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Korea’s Social Venture Valley

Since the mid-2010s, institutions and organizations involved with social innovation have flocked to Seongsu-dong, laying the groundwork for what has become known as Korea’s “Social Venture Valley.” 

HEYGROUND. Courtesy of Root Impact

How can we prevent rental scams? 

What can we do about the climate crisis?

Can we change the world?

These are some of the questions on a bulletin board inside the lobby of HEYGROUND, a coworking space in the heart of Seongsu-dong. It is called the “Lighthouse of Seongsu-dong” because its lights are always on, thanks to a group of people called “Changemakers.”

This community of entrepreneurs strives to find innovative solutions to social and environmental issues. Their wide-ranging interests include healthy living, fair educational opportunities, climate change, sustainable urban development, and the creation of quality jobs — topics that stoke animated discussions well into the night.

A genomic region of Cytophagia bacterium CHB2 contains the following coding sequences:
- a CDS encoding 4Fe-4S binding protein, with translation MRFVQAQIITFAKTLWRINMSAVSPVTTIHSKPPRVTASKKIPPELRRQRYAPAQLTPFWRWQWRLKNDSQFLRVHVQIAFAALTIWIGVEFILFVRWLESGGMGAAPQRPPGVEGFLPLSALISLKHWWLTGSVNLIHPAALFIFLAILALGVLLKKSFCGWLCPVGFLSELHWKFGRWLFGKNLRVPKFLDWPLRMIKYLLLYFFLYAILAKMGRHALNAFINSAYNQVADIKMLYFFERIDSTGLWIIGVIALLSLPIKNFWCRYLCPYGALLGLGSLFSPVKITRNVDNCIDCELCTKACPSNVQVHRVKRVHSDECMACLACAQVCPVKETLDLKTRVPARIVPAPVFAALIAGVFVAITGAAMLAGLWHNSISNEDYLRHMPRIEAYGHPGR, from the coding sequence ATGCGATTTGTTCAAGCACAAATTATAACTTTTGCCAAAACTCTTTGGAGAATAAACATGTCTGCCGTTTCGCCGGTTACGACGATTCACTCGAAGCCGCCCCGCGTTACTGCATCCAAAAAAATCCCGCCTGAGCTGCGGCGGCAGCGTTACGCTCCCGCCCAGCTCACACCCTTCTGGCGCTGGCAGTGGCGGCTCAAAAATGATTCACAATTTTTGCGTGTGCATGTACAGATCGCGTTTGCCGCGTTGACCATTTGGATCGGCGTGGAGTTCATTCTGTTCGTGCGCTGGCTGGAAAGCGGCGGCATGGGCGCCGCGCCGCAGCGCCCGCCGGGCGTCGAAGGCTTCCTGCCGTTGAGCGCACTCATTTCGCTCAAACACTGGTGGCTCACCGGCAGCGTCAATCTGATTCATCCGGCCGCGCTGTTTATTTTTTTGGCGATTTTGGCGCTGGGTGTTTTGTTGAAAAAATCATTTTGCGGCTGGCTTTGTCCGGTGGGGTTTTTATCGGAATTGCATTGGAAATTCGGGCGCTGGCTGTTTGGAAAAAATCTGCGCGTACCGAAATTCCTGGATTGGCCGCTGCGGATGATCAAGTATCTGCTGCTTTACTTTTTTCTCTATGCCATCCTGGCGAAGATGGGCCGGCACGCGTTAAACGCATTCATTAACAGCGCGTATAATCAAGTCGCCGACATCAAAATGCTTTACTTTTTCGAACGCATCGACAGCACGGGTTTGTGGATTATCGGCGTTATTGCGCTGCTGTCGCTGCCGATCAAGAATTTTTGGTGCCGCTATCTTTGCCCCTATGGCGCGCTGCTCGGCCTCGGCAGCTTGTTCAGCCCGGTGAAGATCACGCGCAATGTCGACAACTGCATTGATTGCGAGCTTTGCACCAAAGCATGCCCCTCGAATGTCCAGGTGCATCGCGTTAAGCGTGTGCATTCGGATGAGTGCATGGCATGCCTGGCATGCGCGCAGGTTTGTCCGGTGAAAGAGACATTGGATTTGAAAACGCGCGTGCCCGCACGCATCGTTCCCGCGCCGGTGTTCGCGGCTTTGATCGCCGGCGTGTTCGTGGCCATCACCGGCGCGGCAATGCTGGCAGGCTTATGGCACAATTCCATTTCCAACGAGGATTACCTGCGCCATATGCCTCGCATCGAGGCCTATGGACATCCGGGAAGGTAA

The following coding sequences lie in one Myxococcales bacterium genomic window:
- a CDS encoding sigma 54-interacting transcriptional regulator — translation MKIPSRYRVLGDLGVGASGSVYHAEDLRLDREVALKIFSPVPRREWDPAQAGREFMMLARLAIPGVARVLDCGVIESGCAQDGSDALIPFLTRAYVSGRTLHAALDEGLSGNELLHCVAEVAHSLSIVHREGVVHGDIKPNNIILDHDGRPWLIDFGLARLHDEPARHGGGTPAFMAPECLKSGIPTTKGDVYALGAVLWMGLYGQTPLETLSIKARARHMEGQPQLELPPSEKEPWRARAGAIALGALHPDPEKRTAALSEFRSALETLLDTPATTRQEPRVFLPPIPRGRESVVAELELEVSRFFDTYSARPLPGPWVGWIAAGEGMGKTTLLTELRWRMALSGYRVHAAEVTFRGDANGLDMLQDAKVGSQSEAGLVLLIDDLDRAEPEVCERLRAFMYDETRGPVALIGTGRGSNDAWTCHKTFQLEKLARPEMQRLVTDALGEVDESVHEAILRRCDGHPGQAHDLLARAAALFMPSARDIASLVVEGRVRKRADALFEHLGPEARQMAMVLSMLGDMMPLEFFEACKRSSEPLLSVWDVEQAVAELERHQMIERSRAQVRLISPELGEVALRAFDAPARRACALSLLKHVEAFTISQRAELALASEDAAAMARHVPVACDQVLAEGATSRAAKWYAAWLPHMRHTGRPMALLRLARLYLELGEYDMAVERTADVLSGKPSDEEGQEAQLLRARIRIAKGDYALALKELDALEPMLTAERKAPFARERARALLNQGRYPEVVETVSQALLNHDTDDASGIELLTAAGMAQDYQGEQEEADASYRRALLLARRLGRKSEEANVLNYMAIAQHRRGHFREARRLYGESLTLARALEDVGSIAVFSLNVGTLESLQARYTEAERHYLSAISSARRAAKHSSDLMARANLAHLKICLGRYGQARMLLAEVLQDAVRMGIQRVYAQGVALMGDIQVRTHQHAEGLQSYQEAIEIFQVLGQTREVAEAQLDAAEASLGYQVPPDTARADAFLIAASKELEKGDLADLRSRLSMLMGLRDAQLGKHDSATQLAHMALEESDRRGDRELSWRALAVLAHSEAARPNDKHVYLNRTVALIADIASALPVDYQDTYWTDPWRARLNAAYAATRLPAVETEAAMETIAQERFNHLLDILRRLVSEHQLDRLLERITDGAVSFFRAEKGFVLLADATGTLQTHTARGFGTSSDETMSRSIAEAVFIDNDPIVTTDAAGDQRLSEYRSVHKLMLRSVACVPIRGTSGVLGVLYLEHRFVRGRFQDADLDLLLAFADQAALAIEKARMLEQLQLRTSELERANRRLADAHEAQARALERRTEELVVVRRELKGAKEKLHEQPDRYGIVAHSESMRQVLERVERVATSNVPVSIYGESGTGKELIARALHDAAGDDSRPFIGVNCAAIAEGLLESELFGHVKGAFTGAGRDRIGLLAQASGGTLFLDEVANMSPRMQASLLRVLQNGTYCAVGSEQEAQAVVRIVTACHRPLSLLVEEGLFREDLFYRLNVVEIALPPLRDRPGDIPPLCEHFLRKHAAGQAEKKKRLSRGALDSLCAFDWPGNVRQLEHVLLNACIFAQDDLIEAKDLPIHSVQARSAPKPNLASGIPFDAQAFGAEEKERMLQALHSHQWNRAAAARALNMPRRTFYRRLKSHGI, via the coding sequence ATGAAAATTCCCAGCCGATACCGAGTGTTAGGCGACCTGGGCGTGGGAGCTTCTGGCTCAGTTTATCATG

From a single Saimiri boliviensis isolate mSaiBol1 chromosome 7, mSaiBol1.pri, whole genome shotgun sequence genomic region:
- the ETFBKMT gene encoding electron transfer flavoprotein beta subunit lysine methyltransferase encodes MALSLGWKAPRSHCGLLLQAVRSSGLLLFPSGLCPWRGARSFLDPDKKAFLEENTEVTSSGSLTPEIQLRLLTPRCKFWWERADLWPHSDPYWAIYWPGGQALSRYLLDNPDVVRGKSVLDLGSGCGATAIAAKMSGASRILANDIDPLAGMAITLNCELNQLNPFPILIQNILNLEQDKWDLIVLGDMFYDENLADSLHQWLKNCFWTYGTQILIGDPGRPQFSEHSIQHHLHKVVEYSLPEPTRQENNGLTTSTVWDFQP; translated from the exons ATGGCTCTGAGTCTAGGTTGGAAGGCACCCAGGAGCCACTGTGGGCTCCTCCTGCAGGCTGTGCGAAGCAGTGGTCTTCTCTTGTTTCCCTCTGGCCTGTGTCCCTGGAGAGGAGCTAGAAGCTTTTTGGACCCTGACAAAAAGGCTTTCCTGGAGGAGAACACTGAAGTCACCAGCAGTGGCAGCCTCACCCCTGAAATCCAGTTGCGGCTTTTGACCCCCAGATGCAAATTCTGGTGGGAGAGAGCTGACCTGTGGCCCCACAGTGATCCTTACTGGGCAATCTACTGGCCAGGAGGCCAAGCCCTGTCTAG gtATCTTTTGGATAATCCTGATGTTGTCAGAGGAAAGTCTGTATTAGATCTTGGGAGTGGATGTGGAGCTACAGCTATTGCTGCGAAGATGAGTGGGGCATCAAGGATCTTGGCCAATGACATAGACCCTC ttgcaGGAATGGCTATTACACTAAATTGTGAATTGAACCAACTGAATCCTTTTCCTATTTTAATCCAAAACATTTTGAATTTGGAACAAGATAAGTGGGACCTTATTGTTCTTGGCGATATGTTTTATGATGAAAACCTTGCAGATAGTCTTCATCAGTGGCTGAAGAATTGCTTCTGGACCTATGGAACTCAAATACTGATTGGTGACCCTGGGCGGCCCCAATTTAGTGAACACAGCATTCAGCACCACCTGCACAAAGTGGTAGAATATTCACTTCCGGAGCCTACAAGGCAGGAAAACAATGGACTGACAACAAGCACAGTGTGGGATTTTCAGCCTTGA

Today, Seongsu-dong is Korea’s undisputed social venture hub. HEYGROUND, which pioneered the concept of the “community office” in Korea, took center stage in identifying Changemakers in various sectors of society and providing them with the necessary support to thrive. 

In 2017, nonprofit organization Root Impact established the first HEYGROUND location near the bustling Yeonmujang-gil, an alley in Seongsu-dong, followed by a second one near Seoul Forest two years later. In 2022, Johan Jaehyong Heo, the nonprofit’s CEO and chairperson, was selected for the Obama Foundation’s Leaders Asia-Pacific program, which recognized his “leading role in building the social entrepreneurship ecosystem in South Korea, from incubation programs to regulatory changes.”

HEYGROUND meticulously designed the interior of its community office spaces to encourage collaboration and information sharing. At its first location, bleacher-style staircases connect each floor. 
Courtesy of Root Impact

HEYGROUND differentiates itself from other coworking spaces in several ways. For example, companies wishing to move into one of its locations must undergo a rigorous screening that includes in-depth interviews and evaluations. Instead of assigning already completed offices, HEYGROUND collaborates with their tenants to design spaces customized to their specific needs. More than 20 companies currently at the forefront of Korea’s social venture industry have gone through this process.